Monday, November 11, 2019

The Message of the Prophets

Do not think that I have come to abolish the Law or the Prophets; I have not come to abolish them but to fulfill them” (Matthew 5:17).

Very often the New Testament speaks of “the Law and the Prophets,” which leads some people to think that these were opposed to one another. Indeed, much of liberal theology is based on the notion that the prophets were at war with the Law and with the priests who maintained the Law. Nothing could be further from the truth.

The biblical perspective states that God is sovereign, and every word He speaks has the force of law. Thus, whether God speaks through Moses or Isaiah, His Word is law. Preeminently, the Law, the five books of Moses, is the foundation of God’s revelation. The prophets God raised up throughout the Old Testament had as their fundamental mission the task of calling the people back to the revealed Law of God. We see this most fully in Jesus Christ, the greatest Prophet, when He says that He has no intention of abolishing either Moses or the prophets, but rather that He is going to fulfill them. Immediately after saying this, Jesus began calling the wayward people back to the true meaning of the Mosaic law in His Sermon on the Mount.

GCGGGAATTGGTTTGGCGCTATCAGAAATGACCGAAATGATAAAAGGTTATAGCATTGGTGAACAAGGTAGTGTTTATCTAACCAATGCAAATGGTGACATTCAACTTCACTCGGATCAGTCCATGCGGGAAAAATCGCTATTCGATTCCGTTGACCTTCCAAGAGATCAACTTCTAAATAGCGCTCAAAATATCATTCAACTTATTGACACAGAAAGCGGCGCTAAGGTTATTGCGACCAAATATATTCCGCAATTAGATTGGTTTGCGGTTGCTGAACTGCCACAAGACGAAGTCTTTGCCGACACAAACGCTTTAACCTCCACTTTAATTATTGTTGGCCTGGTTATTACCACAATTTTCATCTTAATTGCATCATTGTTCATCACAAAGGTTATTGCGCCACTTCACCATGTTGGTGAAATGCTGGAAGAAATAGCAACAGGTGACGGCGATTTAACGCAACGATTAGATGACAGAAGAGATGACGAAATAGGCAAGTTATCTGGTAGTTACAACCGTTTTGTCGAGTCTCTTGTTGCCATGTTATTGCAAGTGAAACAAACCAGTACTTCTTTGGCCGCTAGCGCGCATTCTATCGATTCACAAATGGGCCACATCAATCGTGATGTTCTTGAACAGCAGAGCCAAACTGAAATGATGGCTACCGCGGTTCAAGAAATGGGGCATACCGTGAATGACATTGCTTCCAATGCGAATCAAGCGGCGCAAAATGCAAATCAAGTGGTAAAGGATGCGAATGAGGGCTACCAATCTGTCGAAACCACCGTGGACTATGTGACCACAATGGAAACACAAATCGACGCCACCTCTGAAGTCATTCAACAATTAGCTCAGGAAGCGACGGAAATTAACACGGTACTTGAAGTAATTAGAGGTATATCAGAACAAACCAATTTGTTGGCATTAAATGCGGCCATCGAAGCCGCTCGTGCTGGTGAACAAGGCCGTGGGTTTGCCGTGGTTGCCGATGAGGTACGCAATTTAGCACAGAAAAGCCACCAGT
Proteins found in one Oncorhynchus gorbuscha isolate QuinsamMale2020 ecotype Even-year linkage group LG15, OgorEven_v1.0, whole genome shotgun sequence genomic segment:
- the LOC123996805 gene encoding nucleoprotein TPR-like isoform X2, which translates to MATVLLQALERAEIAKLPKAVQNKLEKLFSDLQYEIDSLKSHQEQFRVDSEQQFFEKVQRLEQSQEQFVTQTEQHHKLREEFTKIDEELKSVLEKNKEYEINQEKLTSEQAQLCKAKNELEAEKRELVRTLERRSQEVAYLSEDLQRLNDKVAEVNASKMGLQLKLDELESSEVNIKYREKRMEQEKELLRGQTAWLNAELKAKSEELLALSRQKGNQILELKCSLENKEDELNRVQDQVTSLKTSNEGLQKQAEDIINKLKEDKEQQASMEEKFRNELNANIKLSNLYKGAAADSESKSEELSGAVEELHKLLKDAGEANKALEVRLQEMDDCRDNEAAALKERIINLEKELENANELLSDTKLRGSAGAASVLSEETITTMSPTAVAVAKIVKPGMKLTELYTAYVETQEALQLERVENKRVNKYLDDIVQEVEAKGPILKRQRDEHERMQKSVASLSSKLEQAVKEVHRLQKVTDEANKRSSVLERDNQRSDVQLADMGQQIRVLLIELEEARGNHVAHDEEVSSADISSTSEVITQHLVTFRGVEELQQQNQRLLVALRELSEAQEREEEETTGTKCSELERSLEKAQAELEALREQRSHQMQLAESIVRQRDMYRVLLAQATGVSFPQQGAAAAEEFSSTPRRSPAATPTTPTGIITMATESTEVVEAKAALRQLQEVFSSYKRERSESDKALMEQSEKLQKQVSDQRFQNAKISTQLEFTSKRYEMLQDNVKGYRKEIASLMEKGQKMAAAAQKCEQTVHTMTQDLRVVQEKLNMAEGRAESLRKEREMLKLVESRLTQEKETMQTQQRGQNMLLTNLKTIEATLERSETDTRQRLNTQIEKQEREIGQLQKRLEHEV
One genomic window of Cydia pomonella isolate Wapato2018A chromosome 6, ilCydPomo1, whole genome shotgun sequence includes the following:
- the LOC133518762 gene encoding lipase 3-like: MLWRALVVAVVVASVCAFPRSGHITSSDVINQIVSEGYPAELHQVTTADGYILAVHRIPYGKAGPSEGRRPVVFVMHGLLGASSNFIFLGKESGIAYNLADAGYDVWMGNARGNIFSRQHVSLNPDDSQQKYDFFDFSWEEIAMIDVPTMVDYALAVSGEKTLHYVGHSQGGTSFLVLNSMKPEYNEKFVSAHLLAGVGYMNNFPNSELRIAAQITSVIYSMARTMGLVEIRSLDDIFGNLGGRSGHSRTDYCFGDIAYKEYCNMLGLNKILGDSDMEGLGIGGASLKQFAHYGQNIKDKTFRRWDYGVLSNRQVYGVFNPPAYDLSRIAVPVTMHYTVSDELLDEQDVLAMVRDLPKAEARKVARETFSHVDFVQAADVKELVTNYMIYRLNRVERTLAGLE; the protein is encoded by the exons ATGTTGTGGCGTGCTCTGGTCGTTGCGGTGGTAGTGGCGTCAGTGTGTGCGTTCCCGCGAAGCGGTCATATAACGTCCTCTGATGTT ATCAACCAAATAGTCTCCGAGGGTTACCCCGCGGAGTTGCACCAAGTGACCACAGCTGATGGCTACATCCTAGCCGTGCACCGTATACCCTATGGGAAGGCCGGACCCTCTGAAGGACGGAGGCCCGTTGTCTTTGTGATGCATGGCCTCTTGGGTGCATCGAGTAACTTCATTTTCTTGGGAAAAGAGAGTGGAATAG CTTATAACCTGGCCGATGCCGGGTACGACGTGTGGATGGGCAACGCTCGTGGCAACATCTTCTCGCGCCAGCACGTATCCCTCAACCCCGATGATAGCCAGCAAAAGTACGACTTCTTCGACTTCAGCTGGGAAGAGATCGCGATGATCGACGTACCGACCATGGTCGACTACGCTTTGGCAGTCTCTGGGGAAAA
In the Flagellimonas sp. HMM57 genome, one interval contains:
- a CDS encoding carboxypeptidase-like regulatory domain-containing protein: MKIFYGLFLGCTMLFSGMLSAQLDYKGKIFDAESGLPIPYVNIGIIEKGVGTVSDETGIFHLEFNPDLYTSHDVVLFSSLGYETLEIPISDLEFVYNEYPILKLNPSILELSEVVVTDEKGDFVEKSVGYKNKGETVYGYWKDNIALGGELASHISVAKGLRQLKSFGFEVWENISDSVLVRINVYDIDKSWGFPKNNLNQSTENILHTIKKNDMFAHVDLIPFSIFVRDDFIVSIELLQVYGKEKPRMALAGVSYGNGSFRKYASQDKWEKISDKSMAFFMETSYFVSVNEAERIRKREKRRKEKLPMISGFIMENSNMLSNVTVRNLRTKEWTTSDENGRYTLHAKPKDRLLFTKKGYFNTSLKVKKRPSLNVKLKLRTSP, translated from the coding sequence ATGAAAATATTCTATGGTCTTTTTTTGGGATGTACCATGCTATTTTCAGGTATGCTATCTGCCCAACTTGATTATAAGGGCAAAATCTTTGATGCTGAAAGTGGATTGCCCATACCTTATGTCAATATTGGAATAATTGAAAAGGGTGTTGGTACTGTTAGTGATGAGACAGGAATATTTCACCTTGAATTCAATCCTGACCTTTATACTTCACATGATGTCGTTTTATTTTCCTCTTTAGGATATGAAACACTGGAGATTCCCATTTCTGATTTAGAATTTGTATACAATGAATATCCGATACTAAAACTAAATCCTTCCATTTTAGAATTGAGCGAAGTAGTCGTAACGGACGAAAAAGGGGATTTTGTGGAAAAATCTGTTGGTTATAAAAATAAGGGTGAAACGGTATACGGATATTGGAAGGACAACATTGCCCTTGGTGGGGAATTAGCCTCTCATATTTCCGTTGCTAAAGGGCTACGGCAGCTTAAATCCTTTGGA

The prophets denounced Israel’s social sins when the nation departed from the social aspects of God’s law. Most notably, however, the prophets denounced Israel’s religious sins, for worship is the heart of society. They decried such ecclesiastical abuses as ritualism, externalism, and formalism. They told the people that God hated their merely going through the motions of worshiping Him. They told the people that true worship expressed fearful love for God and love-filled fear of Him.

But the prophets never attacked the Law, either in its social or in its ecclesiastical dimensions. After all it was God who set up the rituals, externals, and formalities in the first place. Too often today we throw the baby out with the bathwater. We don’t want any forms or any liturgy. However, we cannot worship without some kind of forms. The prophets knew that it is possible to have externals without the internal, but it is never possible to have the internal without the external. If our heart-attitude does not issue in external obedience to God’s laws, including His rules for worship, we have nothing.

The Protestant Reformers sought to reform the church, not to reject everything from the past. This was true of their approach to worship as well. How well do you know the great forms and structures of worship that God has given the church through the ages? How does your worship properly honor the biblical forms for the church?